The first fruit Paul lists in Galatians 5:22 is love. Writing in "How Does the Spirit Produce Love?" John Piper states, "God . . . has the power to create love in our hearts any way [H]e pleases." He then refers to Galatians 5:6: "For in Christ Jesus neither circumcision nor uncircumcision avails anything, but faith working through love." His conclusion from these statements is, "This means at least that love comes from faith. Faith ‘works through love.'" Faith, the trunk of our metaphorical tree, produces godliness through the outworking of love.
Paul's list next names joy. Notice Psalm 13:5 (emphasis ours), "But I have trusted in Your mercy; my heart shall rejoice in Your salvation." David puts trust and rejoicing in a cause-and-effect relationship. That is, faith in God leads to joy. Faith stands under or behind this attitude and expression of gladness and delight in God, as it did with love.
The third fruit Paul lists is peace. The Greek word underlying "peace" is eirene (Strong's #1515). Like contentment, peace contains a central sense of tranquility. It can describe the state of calm between nations or a similar harmonious state of relations between people. According to the Enhanced Strong's Lexicon, it also suggests, "security, safety, prosperity, felicity (because peace and harmony make and keep things safe and prosperous)."
Christians can have peace because they are assured of salvation through faith in Christ, which allows them to be content with their present situations. So, because we have the faith that God is in charge, has chosen us for His plan, and carefully provides whatever we need, we can be satisfied with our lot in life and even share our satisfaction with others.
It may sometimes be challenging to maintain a feeling of contentment. We may become increasingly unsettled when it seems our prayers go unanswered and our trials seem to drag on. But, as one Jennifer Booth is quoted as saying, "Contentment is an attitude that says, I will be satisfied with what God has given me."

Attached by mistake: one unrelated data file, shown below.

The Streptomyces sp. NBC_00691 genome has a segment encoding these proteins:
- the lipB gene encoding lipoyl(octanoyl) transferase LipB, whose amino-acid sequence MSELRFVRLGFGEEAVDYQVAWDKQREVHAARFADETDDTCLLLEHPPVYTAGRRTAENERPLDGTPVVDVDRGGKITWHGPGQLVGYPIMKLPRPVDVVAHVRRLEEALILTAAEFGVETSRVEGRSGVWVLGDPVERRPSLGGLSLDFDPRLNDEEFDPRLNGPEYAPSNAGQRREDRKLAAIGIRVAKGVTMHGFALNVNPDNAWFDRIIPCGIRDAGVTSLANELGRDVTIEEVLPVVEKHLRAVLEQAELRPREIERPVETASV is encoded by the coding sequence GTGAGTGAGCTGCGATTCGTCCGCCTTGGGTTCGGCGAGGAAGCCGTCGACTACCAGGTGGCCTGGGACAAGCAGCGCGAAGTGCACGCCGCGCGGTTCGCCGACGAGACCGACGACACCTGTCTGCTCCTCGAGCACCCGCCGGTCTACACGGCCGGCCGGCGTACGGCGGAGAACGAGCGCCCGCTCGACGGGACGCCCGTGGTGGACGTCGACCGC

In a world that has gone crazy, when we have our faith firmly affixed to our immovable Father, the Source of everything good, we have the strength to endure such difficult times. He is that Absolute Certainty we so desperately need. If we have staunch faith in Him, we can be content even in the most chaotic and troubling circumstances.
In another context, life coach and motivational speaker Tony Gaskins offers this counsel: "Contentment is especially helpful in situations in which there is no way to improve things." When we lack control of matters swirling around us, we need not be anxious because God is in control.
As Gaskins adds, "It is also helpful when one is focused on positive things that can come from the difficult times." God always makes lemonade from lemons, so we can be content that "this too shall pass" and a good result will come upon its conclusion. Thus, Paul can write in Romans 8:28, "And we know that all things work together for good to those who love God, to those who are the called according to His purpose."
People learn in different ways. Some learn by instruction, some by example, and some by experience. As the Author of the Bible, creation, and the sanctification process, God uses all these means to reinforce the lesson that real contentment only comes through trusting in Him.